It is not a Checkers variant, nor did it originate in China, how could this name possibly make sense?

  • 1
    You should really do at least a little research before you ask a question like this. If you Google the title of your question verbatim, you get a small info box that contains your answer, which is contained in the first hit.
    – murgatroid99
    Oct 17, 2014 at 4:39
  • @murg I honestly tried and couldn't find anything...
    – warspyking
    Oct 17, 2014 at 20:08
  • How is this question Too Broad? There is actually a button on this screen that says "This question shows little research effort." if you hover over it.
    – Rainbolt
    Oct 19, 2014 at 20:35

2 Answers 2


There seems to be surprisingly little information about the origin of the name "Chinese Checkers". The game itself was first released in 1892 in Germany as "Stern-Halma" (literally "Star-Halma"), indicating that it was a variation of Halma that was played on a star-shaped board. But there doesn't seem to be any solid information about why the name "Chinese Checkers" became associated with the game.

The only thing that I could find was a history of the game on PlayChineseCheckers.com, which despite sounding authoritative is written by an anonymous author who doesn't back its claims (not to mention has a website that looks like a GeoCities page from the 90s) and so the following passage should be taken worth a grain of salt:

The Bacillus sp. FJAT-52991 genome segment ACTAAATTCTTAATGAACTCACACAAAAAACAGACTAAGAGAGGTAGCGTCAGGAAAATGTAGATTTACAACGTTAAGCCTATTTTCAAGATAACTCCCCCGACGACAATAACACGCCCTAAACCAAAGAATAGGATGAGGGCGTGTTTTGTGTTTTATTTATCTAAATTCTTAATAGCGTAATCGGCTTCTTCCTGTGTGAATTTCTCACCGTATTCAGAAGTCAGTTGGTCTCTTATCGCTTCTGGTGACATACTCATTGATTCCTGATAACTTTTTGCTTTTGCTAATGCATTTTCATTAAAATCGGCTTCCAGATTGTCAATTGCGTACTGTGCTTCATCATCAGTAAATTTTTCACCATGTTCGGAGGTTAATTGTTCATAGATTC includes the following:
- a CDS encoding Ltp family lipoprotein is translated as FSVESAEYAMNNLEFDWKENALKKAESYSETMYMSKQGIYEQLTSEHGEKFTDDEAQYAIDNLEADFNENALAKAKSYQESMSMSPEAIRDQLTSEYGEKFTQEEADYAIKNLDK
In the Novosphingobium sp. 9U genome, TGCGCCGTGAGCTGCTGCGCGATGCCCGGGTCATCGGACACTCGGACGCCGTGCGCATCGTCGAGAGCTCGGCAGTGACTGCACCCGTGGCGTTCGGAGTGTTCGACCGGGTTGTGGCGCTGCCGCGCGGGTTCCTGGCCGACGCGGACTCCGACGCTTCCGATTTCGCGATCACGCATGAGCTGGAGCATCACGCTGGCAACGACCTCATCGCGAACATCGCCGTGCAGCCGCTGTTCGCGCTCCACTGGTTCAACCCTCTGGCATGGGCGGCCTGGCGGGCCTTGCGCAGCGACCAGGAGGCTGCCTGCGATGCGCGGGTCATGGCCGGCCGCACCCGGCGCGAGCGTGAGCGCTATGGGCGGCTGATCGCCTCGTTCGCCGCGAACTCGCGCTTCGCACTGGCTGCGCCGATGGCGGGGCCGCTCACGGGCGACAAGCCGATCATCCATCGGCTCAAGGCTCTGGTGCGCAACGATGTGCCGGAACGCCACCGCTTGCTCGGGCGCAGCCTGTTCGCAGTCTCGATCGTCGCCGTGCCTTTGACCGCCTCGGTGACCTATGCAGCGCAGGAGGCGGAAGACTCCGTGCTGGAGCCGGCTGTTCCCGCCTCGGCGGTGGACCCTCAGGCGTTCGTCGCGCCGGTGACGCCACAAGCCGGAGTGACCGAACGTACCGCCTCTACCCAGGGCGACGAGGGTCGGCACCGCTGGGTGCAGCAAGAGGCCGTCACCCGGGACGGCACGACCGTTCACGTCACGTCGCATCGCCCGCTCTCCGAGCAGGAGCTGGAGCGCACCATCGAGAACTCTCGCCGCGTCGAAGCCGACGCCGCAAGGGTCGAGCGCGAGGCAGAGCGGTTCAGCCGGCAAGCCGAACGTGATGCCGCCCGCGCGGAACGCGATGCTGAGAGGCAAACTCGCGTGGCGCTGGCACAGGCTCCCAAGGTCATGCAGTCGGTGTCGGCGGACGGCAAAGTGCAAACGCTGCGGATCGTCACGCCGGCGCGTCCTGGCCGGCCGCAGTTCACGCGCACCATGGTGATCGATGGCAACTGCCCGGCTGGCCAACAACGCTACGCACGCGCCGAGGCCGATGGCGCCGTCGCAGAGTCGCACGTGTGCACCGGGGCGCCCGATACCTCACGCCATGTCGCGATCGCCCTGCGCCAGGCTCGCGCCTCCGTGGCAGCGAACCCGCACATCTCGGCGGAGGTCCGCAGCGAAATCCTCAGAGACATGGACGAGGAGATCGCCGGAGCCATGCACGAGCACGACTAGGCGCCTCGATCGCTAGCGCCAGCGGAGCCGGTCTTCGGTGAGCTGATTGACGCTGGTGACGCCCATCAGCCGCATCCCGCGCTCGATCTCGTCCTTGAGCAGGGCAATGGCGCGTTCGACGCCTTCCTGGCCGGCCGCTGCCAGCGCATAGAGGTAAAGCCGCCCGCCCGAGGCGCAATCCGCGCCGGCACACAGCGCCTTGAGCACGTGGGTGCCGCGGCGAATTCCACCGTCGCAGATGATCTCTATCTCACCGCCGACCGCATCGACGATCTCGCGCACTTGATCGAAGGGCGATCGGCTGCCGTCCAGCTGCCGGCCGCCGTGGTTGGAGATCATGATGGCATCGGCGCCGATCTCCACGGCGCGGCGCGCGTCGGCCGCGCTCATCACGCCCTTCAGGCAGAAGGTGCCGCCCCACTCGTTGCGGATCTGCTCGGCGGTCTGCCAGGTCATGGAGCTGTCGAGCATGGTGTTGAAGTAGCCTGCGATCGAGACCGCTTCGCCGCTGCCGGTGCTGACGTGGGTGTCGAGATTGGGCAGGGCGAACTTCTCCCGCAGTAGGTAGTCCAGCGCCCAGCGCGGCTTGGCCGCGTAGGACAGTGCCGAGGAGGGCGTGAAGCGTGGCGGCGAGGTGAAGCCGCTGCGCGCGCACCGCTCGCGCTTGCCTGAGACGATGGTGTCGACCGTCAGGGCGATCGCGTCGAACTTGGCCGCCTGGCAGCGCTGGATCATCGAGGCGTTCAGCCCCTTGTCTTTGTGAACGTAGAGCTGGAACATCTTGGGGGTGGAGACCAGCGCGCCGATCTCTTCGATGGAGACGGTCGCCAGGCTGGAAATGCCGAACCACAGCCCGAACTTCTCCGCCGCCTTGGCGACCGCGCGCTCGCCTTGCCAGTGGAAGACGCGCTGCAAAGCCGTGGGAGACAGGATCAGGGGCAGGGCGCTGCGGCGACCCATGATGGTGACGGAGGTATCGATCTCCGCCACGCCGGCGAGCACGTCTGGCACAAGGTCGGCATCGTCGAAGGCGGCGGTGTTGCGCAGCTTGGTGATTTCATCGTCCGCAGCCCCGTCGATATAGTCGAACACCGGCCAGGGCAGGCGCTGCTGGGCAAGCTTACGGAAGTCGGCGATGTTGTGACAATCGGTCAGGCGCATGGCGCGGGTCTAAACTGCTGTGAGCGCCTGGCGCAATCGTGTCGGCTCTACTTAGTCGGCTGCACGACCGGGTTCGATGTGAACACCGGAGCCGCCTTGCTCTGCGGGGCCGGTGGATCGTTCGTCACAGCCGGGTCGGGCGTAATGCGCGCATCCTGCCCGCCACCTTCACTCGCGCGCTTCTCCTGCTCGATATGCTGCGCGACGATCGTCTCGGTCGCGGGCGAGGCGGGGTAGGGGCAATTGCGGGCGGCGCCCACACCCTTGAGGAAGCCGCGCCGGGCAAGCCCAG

The first Chinese Checkers game to be published in the United States was 'Hop Ching Checkers' in 1928 by J. Pressman & Co. This was exact the same game as the 1892 Star-Halma. The brothers Bill and Jack Pressman made up the name 'Chinese Checkers' during or shortly after 1928. The game was given a Chinese name and theme in keeping with the current interest in all things oriental (among them the discovery of King Tut's tomb in 1922 and the 'mah jongg' game that was introduced in 1923)

I'd like to stress again that despite this being a really solid-sounding explanation, the author is anonymous and there are no sources to back up this claim, so it's not clear whether or not this is true.

After a great deal of searching, I did not manage to find a more authoritative source on the subject, so the true origins of why the game is called "Chinese Checkers" may remain a mystery.


In the old days, when something was unusual or "backwards" or just plain weird, it was referred to as "Chinese". Hence the game not resembling checkers in the slightest, it was coined "Chinese checkers".


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